534 F.3d 65 (1st Cir. 2008), 07-1140, Evans v. Akers
|Citation:||534 F.3d 65|
|Party Name:||Keri EVANS, on behalf of herself and a class of all others similarly situated; Timothy Whipps, on behalf of himself and a class of all others similarly situated, Plaintiffs, Appellants, Lawrence Bunch, individually and on behalf of all others similarly situated and on behalf of the W.R. Grace & Co. Employee Savings and Investment Plan and the Grace|
|Case Date:||July 18, 2008|
|Court:||United States Courts of Appeals, Court of Appeals for the First Circuit|
Heard Feb. 7, 2008.
[Copyrighted Material Omitted]
Edward W. Coilko, with whom Joseph H. Meltzer, Katherine B. Bornstein, Schiffrin Barroway Topaz & Kessler, LLP, David Pastor, and Gilman and Pastor, LLP were on brief, for appellants.
Carol Connor Cohen, with whom Nancy S. Heermans, Caroline Turner English, Valerie N. Webb, and Arent Fox LLP were on brief, for appellees.
Jonathan Hammer, with whom Elizabeth Hopkins, Counsel for Appellate and Special Litigation, Jonathan L. Snare, Acting Solicitor of Labor, Timothy D. Hauser, Associate Solicitor, and Nathaniel I. Spiller, Counsel for Appellate and Special Litigation, were on brief, for Secretary of Labor Elaine L. Chao, amicus curiae.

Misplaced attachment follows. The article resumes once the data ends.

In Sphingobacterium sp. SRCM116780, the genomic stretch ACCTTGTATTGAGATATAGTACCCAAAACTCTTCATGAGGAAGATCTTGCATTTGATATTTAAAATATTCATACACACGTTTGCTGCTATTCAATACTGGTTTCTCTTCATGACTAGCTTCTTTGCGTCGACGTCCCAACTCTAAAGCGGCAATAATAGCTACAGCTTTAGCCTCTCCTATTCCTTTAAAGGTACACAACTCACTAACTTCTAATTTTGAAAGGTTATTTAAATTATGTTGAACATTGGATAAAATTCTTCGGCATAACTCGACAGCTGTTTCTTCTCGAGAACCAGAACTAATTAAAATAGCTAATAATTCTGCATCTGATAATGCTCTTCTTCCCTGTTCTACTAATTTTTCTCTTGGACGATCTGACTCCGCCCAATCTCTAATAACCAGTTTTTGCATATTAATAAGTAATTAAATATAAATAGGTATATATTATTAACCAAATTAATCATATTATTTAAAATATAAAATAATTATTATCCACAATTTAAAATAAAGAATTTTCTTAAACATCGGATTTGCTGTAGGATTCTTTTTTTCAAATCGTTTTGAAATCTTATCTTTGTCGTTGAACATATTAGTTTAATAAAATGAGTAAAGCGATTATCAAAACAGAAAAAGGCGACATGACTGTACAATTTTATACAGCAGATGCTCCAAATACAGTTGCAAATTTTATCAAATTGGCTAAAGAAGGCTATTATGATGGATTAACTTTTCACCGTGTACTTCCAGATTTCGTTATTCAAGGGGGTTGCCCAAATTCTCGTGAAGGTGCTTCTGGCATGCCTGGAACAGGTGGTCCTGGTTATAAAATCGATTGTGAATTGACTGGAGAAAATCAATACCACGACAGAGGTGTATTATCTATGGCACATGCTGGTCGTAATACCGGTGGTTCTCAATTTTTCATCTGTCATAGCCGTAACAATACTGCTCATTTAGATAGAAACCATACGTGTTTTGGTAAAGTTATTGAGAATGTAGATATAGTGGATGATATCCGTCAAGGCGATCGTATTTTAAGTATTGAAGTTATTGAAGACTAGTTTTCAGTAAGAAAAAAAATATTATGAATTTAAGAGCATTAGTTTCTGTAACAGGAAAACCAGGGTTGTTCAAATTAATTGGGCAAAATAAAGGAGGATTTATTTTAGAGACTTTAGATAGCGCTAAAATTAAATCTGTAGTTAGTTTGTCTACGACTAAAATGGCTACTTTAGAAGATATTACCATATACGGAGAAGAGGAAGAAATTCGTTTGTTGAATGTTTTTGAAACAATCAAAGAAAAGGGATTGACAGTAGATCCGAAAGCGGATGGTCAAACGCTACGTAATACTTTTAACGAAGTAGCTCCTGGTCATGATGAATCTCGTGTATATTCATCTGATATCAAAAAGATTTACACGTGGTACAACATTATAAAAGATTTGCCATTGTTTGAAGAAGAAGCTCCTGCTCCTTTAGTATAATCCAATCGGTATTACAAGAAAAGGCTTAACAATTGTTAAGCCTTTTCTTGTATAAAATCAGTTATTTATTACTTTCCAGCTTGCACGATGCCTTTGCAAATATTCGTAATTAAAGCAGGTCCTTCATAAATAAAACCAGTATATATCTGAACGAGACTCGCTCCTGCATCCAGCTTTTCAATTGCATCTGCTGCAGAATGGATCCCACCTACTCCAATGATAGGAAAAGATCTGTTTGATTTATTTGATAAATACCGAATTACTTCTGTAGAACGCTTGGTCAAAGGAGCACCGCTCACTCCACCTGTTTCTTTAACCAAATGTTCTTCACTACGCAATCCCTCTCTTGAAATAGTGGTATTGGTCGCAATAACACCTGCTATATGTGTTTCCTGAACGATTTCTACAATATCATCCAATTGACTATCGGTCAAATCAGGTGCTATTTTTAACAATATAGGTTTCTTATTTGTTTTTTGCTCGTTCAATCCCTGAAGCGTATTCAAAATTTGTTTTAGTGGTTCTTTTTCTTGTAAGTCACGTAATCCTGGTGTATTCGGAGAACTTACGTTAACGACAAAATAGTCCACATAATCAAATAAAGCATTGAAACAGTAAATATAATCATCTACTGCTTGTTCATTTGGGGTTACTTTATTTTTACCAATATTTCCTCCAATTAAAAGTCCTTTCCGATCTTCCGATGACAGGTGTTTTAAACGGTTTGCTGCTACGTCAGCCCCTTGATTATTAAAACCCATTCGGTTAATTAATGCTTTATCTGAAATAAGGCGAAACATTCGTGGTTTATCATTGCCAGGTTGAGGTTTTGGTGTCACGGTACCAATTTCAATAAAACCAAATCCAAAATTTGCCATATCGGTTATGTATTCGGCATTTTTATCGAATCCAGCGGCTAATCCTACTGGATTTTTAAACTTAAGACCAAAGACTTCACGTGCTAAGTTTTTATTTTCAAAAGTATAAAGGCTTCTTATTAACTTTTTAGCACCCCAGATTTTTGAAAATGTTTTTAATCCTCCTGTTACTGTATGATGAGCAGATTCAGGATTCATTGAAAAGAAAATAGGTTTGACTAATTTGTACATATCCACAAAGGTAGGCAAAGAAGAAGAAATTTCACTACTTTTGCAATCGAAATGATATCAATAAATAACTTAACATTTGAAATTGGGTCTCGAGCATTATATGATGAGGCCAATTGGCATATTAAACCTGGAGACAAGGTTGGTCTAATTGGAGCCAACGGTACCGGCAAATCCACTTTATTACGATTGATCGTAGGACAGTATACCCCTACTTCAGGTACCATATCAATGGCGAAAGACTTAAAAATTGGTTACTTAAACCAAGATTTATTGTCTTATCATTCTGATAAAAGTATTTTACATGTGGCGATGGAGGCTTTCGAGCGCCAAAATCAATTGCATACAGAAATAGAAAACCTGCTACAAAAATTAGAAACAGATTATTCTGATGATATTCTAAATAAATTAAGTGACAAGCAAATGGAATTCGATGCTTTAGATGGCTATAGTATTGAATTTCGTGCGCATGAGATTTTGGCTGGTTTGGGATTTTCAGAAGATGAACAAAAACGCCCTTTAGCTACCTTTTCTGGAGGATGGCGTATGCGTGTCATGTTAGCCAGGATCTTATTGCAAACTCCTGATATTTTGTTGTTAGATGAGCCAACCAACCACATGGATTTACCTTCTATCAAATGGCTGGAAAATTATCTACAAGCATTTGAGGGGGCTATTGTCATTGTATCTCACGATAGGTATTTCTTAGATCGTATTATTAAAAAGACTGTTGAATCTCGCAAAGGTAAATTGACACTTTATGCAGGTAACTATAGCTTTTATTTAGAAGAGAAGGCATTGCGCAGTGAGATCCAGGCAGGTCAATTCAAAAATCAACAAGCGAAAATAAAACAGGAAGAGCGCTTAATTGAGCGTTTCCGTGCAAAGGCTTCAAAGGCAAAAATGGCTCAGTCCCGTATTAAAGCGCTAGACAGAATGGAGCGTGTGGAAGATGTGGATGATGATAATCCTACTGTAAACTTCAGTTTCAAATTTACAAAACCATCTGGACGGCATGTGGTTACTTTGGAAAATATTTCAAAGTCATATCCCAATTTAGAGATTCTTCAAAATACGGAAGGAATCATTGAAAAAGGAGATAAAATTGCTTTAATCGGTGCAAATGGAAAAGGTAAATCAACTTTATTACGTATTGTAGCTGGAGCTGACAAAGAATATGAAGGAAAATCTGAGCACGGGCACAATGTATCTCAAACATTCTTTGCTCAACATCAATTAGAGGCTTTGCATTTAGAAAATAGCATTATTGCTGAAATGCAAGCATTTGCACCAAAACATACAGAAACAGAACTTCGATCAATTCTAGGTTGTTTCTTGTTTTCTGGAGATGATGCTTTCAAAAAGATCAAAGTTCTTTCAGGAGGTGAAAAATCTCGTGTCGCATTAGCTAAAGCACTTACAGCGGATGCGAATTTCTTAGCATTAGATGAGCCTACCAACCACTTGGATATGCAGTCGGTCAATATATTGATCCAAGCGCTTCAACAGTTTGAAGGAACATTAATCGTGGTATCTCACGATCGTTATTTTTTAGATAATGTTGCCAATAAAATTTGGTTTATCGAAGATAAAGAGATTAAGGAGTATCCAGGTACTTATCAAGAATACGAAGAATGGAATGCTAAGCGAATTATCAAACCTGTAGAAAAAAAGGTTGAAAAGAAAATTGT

Before TORRUELLA, Circuit Judge, WALLACE,[*] Senior Circuit Judge, and LIPEZ, Circuit Judge.
LIPEZ, Circuit Judge.
This case requires us to decide whether former employees who have received lump-sum distributions of the entire balance in their employer's defined contribution plan may sue on behalf of the plan to recover for alleged fiduciary breaches that diminished the value of their accounts. The question turns on whether they are “participants" within the relevant statutory definition in the Employee Retirement Income Security Act of 1974 (“ERISA" ), 29 U.S.C. §§ 1002(7), 1132. After careful consideration, we hold that former employees who allege that fiduciary breaches reduced their lump-sum distribution from a defined contribution plan have standing to sue as “participants" under the ERISA statute.